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Guest Opinion: Priest's rant led to book

by Perry N. Halkitis

Perry N. Halkitis
Perry N. Halkitis  

I want to tell you why I wrote "Out in Time: From Stonewall to Queer, How Gay Men Came of Age Across the Generations."

My mother passed away quietly in her bed on March 19, 2014. She was only 76. Like any good Greek American child — the first generation born in the United States — it was incumbent upon me to assure that the cultural rituals were realized. This included a memorializing of my mother at the church 40 days after her passing, known in Greek as "mnemosino."

With the help of my family, I undertook the necessary steps. On the day of the mnemosino, we all gathered in the first few pews of the St. Demetrios Greek Orthodox Church in Astoria, Queens — the community in which I was raised yet escaped at 18 to flee across the river and build my life as a gay man in Manhattan. This is the church in which my parents were married, where my brother and I baptized, and where my parents' funerals were held. My mother was memorialized with many others on that day, and thereafter the priest leading the service gave his sermon.

On that day, with my husband, Bobby, and me front and center, the priest, who I'm identifying only as Ernie (fully aware of our lives as a married gay couple), was compelled to denounce civil rights as "rights that are not bestowed by God." This act is highly reminiscent of the March actions of Stephanie Borowicz — a member of the Pennsylvania Legislature — who, like Ernie, weaponized Christianity prior to the swearing in of the first Muslim state representative, Movita Johnson-Harrell. Ernie's words blaspheming marriage equality tore my heart apart on a day when it was already heavy with burden. After the service, my family and friends who had joined us for the mnemosino — including my closest lifelong friend George to whom my new book is dedicated — comforted and rallied around us in horror and in shame of what had occurred, erasing any negativity of this petty man's caustic words.

Ernie's actions also had had another powerful effect. It released my nephew James, then 18 years old, who until that time was hiding his gay identity — although both Bobby and I were relatively sure he was a gay man. A week later, James came to our home and came out for the very first time to his family. His words were powerful and yet heavy, as they were for me some 30 years earlier. I struggled to comprehend his emotions given that our family — his mother, my cousin, his grandmother, my aunt — had loved me and embraced Bobby for many years.

It was then I knew this book needed to be written — to compel us to realize that our struggles in the LGBTQ population perpetuate. Here is a brief passage from my book "Out in Time," which was released June 3:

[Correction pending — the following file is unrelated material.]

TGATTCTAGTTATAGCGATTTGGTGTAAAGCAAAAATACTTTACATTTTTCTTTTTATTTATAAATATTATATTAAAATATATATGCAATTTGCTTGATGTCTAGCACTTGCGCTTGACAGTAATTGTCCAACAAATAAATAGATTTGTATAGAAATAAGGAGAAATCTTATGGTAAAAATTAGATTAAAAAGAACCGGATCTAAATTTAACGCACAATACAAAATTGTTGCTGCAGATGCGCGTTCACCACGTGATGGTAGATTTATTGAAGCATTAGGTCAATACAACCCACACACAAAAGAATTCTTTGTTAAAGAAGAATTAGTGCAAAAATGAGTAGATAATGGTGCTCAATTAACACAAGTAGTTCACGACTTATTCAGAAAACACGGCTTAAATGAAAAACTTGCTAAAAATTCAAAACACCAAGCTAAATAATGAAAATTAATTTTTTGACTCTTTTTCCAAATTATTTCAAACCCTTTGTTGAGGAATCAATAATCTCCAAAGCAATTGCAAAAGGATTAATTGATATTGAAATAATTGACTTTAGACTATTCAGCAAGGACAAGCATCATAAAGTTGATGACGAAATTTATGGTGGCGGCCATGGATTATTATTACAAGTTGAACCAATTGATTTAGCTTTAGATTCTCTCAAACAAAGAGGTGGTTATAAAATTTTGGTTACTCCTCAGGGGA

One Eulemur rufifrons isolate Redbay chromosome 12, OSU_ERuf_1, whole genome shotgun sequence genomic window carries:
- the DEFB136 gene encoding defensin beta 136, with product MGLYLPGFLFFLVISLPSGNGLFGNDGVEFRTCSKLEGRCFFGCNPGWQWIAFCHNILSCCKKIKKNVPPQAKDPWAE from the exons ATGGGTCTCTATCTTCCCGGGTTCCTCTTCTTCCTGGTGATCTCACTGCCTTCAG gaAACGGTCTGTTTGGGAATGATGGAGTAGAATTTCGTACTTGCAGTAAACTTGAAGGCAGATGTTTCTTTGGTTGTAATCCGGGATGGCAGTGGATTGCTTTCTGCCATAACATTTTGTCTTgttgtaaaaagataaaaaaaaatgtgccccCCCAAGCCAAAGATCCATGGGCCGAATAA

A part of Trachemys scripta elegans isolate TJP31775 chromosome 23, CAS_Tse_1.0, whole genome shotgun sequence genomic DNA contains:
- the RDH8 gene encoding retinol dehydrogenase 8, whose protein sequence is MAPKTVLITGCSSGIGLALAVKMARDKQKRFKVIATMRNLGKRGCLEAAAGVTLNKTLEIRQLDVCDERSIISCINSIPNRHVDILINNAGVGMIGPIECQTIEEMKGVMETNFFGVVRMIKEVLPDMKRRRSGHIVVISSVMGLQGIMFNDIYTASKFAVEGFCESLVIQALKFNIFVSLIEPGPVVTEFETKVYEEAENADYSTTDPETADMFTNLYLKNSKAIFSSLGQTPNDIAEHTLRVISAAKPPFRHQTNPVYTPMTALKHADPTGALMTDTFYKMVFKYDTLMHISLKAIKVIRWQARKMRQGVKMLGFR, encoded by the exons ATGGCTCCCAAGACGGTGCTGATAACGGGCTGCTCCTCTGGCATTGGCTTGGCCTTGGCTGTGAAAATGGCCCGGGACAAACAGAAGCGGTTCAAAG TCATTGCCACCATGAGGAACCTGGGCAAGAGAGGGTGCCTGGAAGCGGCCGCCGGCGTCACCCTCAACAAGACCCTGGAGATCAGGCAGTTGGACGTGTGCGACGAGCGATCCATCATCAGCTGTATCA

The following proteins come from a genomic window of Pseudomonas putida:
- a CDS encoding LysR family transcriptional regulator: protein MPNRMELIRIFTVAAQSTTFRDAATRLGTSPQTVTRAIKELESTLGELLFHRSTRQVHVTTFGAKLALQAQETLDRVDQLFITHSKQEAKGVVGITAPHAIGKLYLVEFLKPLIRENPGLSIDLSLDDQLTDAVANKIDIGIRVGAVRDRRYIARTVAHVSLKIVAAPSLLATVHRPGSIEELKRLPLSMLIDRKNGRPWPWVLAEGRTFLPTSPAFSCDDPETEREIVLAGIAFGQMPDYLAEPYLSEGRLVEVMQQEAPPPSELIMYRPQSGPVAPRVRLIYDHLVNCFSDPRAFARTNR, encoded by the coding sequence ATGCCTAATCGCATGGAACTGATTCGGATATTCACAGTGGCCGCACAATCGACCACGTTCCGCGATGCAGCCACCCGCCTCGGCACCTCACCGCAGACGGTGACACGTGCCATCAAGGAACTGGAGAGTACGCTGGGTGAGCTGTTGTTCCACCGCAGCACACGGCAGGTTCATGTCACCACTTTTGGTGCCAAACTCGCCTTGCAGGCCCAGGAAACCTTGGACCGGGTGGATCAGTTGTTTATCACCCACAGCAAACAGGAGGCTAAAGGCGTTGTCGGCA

"Life as a gay man in the United States continues to be complex and multidimensional, shaped by a person's emotions, family, culture, religion, and society, structures that create the psychosocial burdens so many gay men experience. Notwithstanding the social and political advances that have created a better place for gay men in the United States, generation after generation must navigate and overcome hurdles while establishing their identities in a heterosexist world: for the Stonewall Generation it was the right to live their lives openly and freely; for the AIDS Generation it was the struggle to survive this deadly virus; and for the Queer Generation the battle rages on to make their place in a world filled with failure — such as the fallout from the 2008 financial crisis and growing income inequality — and to resist the monolithic, gender-rigid, racist perceptions that often permeate gay culture. Though these challenges are wide and varied, there is one that remains a constant for all generations of gay men, central to the battle for their existence: coming out.

"There are also commonalities that tie coming out experiences together across generations, whether you are a 78-year-old black man who grew up in Baltimore in the 1950s or a Chinese Mexican 19-year-old university student today, or anyone in between. While 59 years separates the generation of these two men, the battles they face continue, and both continue to resist the wars that are waged against them. Of course, differences exist as well, due to individual circumstances and personal experiences.

"In telling their stories, each one of these men reveals who he is through personal narratives ... these narratives also show the multiple identities that these men have been developing throughout the course of their lives — as gay men, as lovers, as brothers, as sons, as professionals, in addition to their identities across culture, race, ethnicity, and location of birth, religion, and gender. The story of one's gay identity is not separate from the myriad other identities a person holds. These identities include that of the otherness created by a heteronormative society; the masculine or male identity imposed by the same society as well as the gay community; one's identity along the lines of race, ethnicity, and culture; the identity of drug use and partying; and one's identity as a sexual being who has sex with other men — this latter identity defining a great part of who we are."

Perry N. Halkitis is dean and director of the Center for Health, Identity Behavior & Prevention Studies, School of Public Health, Rutgers University. His book "Out in Time: From Stonewall to Queer, How Gay Men Came of Age Across the Generations" was recently published by Oxford University Press and available at www.amazon.com.

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